Balancing Sympathy with Sincerity in Social Media Strategy

With all the changes that social media has wrought in the marketing world, you may be tempted to sympathize with your audience at any cost. To avoid getting in the weeds out there, it’s important to balance the sympathy of your message with a good dose of sincerity.

As a company that takes care of digital marketing in Orange County, we see a lot of messages out there on social media platforms. Unfortunately, there are a lot of people relying on the old communication model of pre-social media advertising. Before, the number-one goal was to craft a compelling, well-articulated message: “If you speak it, they will come.” It’s not that this is untrue anymore—but what has changed is that this centralized model is no longer enough for the varied, diverse, and lightning-fast communication infrastructure that social media gives us.

Before, it’s as if customers had no identity—they were just raw material that the company was trying to mine with its ad campaign. It’s abundantly obvious that this is no longer the case. Social media has given voice, identity, and soul to the previously nameless and faceless masses. Now, sympathizing with the ethos of your base is growing progressively essential, and your social media strategy is the best place to start this process.


Balance Sympathy with Sincerity

Faced with the need to reach our customers on their level, companies who are new to social media platforms may find themselves grasping at straws to sympathize with their followers.


Customer: “I like the World Series.”

Company: “I do too! Go Red Sox!”

Customer: “I donate to the ASPCA.”

Company: “I do too! Gotta love cat videos!”

Customer: “I support our troops.”

Company: “Respect and Honor.”


The above is not a social media strategy. Piggybacking off of whatever people are talking about, even though it has nothing to do with your company’s mission or core values isn’t sympathy—it’s annoying and insincere.


The Plan

Rather, let’s take a step back and look at what a good social media strategy looks like from start to finish:


  1. The most essential step is to clearly define what your company’s message is. This is done with clear and involved strategic planning. Once you know the values your company operates by, you can craft a social media strategy that is grounded in your own message.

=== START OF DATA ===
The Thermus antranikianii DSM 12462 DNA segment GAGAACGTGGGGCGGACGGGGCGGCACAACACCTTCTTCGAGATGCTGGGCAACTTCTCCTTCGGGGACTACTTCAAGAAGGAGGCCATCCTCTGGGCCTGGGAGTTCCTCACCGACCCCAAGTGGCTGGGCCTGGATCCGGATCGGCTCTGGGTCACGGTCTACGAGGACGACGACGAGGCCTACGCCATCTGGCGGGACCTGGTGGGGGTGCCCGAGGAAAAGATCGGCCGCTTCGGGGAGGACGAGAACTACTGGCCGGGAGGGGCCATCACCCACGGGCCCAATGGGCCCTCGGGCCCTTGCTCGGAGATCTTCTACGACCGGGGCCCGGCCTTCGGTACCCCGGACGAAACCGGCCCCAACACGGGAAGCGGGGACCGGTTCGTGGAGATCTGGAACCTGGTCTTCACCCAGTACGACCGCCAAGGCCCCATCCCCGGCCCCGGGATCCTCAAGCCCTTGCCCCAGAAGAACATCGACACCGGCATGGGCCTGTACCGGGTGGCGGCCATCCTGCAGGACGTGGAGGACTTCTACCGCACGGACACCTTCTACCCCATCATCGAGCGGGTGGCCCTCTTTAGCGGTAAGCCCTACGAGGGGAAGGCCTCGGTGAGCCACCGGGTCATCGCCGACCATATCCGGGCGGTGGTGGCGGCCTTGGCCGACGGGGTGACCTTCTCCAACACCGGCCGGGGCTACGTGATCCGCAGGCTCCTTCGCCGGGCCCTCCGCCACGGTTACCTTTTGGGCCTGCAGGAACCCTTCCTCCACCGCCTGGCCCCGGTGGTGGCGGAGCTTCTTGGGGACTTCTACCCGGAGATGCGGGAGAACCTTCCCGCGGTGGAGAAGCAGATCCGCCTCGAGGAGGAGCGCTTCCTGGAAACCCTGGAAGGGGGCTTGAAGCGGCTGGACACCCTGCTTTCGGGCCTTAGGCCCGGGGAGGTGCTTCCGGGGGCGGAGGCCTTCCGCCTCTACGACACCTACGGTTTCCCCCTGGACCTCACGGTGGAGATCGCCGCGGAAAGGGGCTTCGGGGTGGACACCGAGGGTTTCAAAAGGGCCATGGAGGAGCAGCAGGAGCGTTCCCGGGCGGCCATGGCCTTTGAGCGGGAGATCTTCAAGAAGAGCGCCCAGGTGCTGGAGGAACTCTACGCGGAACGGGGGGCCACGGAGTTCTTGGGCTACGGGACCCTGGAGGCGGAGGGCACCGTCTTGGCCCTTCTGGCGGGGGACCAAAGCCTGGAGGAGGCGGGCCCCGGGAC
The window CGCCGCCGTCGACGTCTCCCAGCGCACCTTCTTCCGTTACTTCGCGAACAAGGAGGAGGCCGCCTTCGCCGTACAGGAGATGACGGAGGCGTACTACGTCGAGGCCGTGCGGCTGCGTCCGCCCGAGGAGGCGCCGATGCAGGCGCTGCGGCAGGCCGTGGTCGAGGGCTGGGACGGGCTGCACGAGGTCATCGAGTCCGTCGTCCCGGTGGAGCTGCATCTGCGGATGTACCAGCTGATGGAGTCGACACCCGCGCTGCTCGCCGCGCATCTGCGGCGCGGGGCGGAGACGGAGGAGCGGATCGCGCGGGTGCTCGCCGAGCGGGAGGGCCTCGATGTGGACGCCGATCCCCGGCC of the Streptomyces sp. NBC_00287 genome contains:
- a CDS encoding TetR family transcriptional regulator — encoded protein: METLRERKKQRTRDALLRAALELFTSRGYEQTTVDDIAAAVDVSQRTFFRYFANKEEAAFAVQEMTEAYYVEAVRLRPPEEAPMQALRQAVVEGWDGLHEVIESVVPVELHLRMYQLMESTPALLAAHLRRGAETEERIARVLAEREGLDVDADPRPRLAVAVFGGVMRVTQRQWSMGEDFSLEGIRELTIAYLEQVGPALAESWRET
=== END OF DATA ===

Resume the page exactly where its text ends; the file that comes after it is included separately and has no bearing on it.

2. Next, learn your customers & market. Where does social media fit into the lives of your target audience? What are they talking about? What topics and discussions sympathize with the overall message of your company? Having clearly defined that message, it’ll be easier for you to stay out of the weeds.
  3. Finally, rather than just interjecting into the conversation, ask yourself what ways your company’s voice can lead the conversation. Example: would you be more likely to click on a blog post titled, “Six Reasons We Make the Best Shower Heads on the Market,” or “Six Ways That Your Grubby Old Shower Head is Ruining Your Chances at True Happiness”? One is a company delivering its message, and the other is a company fitting its message into the broader concerns of the average person. If you have a grubby old shower head that needs replacing (your target audience), then you’re probably going to picture your super-frustrating shower experience from the morning and you’ll be pretty likely to click to see if the company understands your frustrations. This is no longer sympathy we’re talking about—it’s empathy: you’re telling your customer that you know what they’re feeling.


This is how sincerity, mixed with empathy, can give you a unified social media strategy designed around your real message. It takes planning, awareness, and a degree of listening to your audience. Importantly, you’ve got to recognize that you’re not calling the shots anymore. Especially when you’re on social media, you’re kind of on your customer’s turf. And remember—it’s never a bad idea to look into a digital marketing company in Orange County that can empathize with these struggles and can help you make your voice heard out there.

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